RPT supports freelancers with safety and first aid training in Nairobi
A new RPT partnership with VICE NEWS and ACOS Alliance has provided Hostile Environment and First Aid Training (HEFAT) for 14 freelance journalists in East Africa. The four-day course - delivered by Control Risks Group - took place from 18th to 21st of July outside Kenya’s capital, Nairobi.
International journalists working in the Horn of Africa and the Great Lakes face significant challenges and have increasingly become the targets of violence, abduction and smear campaigns. Yet many work on their own without adequate insurance or safety support and have limited access to accessible, affordable safety training.
Our collaboration with VICE, ACOS Alliance and Control Risks Group has enabled freelancers from Kenya, DR Congo, Malawi, South Sudan, West Sudan, Uganda and South Africa to gain the knowledge and skills to deal with conflict situations, emergencies, and traumatic events. They were also taught essential first aid and how to assess potential dangers, including environmental hazards. In addition, participants gained a better understanding of safety equipment, personal security, digital security and kidnap survival.
“This HEFAT course has been a game changer for me”, says Mabvuto Banda, a print freelance journalist from Zambia who works in Southern Africa.“I learned a lot in four days. I now have an idea about which security protocols I need to apply in any given situation, how to react to a hostile incident like kidnapping, civil unrest or terrorist attack [and] how to access my surrounding and be aware of any immediate threats.”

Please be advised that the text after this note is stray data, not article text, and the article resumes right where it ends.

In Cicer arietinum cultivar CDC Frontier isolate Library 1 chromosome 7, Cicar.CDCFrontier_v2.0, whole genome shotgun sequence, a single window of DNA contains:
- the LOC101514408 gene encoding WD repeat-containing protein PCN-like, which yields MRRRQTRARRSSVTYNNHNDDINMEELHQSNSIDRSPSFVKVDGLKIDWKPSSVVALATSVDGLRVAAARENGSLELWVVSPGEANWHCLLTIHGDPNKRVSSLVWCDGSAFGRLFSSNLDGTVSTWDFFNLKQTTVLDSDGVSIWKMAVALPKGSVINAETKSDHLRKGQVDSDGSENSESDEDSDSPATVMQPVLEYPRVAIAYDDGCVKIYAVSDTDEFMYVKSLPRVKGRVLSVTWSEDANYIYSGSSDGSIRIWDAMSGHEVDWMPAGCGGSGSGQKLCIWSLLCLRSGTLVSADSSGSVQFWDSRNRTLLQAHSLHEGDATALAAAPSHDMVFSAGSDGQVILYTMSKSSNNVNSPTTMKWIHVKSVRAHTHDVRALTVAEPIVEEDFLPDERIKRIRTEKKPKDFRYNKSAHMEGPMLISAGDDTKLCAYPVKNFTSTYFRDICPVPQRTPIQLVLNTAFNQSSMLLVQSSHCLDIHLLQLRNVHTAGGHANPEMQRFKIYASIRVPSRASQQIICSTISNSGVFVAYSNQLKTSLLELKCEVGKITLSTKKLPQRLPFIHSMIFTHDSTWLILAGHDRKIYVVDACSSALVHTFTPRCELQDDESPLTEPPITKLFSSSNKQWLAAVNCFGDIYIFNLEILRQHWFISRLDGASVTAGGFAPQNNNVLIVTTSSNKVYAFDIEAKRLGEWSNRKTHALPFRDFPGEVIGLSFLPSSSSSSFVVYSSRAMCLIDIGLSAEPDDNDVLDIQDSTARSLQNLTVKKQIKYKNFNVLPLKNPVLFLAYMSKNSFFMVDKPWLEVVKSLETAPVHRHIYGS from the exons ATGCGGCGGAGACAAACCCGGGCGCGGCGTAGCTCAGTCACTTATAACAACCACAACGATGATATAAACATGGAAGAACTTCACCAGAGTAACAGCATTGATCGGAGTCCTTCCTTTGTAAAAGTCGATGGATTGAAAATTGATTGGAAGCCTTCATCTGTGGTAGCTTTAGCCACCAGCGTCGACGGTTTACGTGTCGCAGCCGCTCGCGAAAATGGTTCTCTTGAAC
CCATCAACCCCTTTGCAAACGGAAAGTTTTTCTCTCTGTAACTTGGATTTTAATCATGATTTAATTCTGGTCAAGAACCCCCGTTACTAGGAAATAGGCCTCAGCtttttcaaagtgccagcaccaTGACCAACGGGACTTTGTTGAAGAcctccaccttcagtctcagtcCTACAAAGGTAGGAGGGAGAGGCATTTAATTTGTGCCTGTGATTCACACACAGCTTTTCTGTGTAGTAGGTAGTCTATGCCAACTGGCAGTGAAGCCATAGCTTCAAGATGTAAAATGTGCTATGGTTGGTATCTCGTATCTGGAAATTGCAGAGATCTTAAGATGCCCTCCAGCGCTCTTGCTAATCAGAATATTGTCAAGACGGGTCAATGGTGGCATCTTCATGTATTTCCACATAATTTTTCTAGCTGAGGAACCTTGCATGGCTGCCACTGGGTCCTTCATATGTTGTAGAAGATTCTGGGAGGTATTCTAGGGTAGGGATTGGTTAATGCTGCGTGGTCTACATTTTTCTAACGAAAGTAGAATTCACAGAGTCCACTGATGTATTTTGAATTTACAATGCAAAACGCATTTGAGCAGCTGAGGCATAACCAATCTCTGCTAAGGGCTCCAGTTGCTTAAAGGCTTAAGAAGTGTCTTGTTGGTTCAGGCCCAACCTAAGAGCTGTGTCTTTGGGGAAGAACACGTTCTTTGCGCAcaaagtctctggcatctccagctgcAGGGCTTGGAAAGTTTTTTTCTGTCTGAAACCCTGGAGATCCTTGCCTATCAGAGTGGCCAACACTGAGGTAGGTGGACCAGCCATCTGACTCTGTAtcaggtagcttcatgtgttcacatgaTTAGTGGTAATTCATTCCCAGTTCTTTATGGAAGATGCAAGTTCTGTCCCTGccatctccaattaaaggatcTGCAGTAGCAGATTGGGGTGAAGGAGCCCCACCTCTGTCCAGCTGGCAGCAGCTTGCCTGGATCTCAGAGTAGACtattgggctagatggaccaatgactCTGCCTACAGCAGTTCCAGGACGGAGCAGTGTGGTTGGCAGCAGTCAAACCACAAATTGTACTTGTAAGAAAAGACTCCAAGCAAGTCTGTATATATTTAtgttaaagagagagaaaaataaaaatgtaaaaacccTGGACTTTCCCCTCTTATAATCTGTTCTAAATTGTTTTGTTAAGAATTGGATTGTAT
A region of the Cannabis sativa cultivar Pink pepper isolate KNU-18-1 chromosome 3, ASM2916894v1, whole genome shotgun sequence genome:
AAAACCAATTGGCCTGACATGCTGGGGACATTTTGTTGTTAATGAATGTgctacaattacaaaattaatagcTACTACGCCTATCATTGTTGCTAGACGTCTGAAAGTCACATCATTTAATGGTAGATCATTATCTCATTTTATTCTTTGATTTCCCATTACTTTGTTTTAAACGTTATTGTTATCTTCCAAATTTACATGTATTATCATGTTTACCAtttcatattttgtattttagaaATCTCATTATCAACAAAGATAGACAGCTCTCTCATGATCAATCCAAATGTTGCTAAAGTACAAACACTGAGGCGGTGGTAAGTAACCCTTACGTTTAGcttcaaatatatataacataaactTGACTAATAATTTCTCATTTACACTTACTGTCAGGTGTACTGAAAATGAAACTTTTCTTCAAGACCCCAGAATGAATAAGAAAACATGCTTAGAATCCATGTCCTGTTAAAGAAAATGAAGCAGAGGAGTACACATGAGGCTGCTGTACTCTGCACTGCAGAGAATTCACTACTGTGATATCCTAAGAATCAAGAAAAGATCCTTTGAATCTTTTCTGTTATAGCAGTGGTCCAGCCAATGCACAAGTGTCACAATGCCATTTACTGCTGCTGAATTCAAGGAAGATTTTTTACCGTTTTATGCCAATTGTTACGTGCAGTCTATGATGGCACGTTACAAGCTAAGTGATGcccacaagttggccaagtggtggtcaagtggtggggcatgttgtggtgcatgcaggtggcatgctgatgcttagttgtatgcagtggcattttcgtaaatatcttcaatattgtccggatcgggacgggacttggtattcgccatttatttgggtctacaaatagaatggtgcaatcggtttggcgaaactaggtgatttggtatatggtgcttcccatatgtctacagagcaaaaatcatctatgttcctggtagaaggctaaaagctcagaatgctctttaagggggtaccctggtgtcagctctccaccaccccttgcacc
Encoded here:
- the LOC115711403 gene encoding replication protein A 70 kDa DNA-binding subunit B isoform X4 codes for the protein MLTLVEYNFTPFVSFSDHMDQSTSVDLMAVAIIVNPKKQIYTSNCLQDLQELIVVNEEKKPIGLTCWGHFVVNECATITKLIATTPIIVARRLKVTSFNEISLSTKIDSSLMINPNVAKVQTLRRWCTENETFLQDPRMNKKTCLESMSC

Canadian Sam Mednick, who works as a freelance print journalist in South Sudan, said “the training gave me new knowledge, increased my awareness of my surroundings and made me feel more equipped to deal with situations if they were to arise in the field”.
Participant Harriet Constable - a British freelance print and video journalist based in Nairobi – admitted that working in increasingly hostile situations and dealing with hostile individuals without any proper training made her feel unsafe: “We are frequently placing ourselves in dangerous situations without the support of any organisations or individuals. We need to be trained and prepared to deal with these situations to stay safe and avoid letting something terrible happen”.
Julian Hattem, an American freelancer based in Uganda, said the knowledge he gained from the training helped him feel safer. “In a dangerous situation such as a shooting or violent conflict, the last thing you want to feel is panic. This training helped to ensure I know what to do if a crisis emerged. And freelancers especially need to make sure that they are actively preparing for what to do if someday something goes wrong, since no one else is going to do it for them”, he says.
Ashleigh Hamilton, who travelled to the training from South Africa where she works as a freelance producer and director, says that despite working in the industry for 17 years, often in hostile environments, this is the first time she has ever taken HEFAT training. “I couldn't be more delighted with RPT and the work you do. It's critical and necessary that freelance journalists get support and backup”, she explains. “I see RPT as a place to turn to and a voice for journalists who, often as messengers, don't have a place to go to themselves”.
Through a combination of bursaries and other funding, RPT has enabled 44 freelance journalists to complete safety training in Yemen and Nairobi in July alone.
In addition, our freelance safety surgeries, in partnership with FFR, have provided freelancers with direct access to personalised advice from accredited safety specialists. Read more about it here >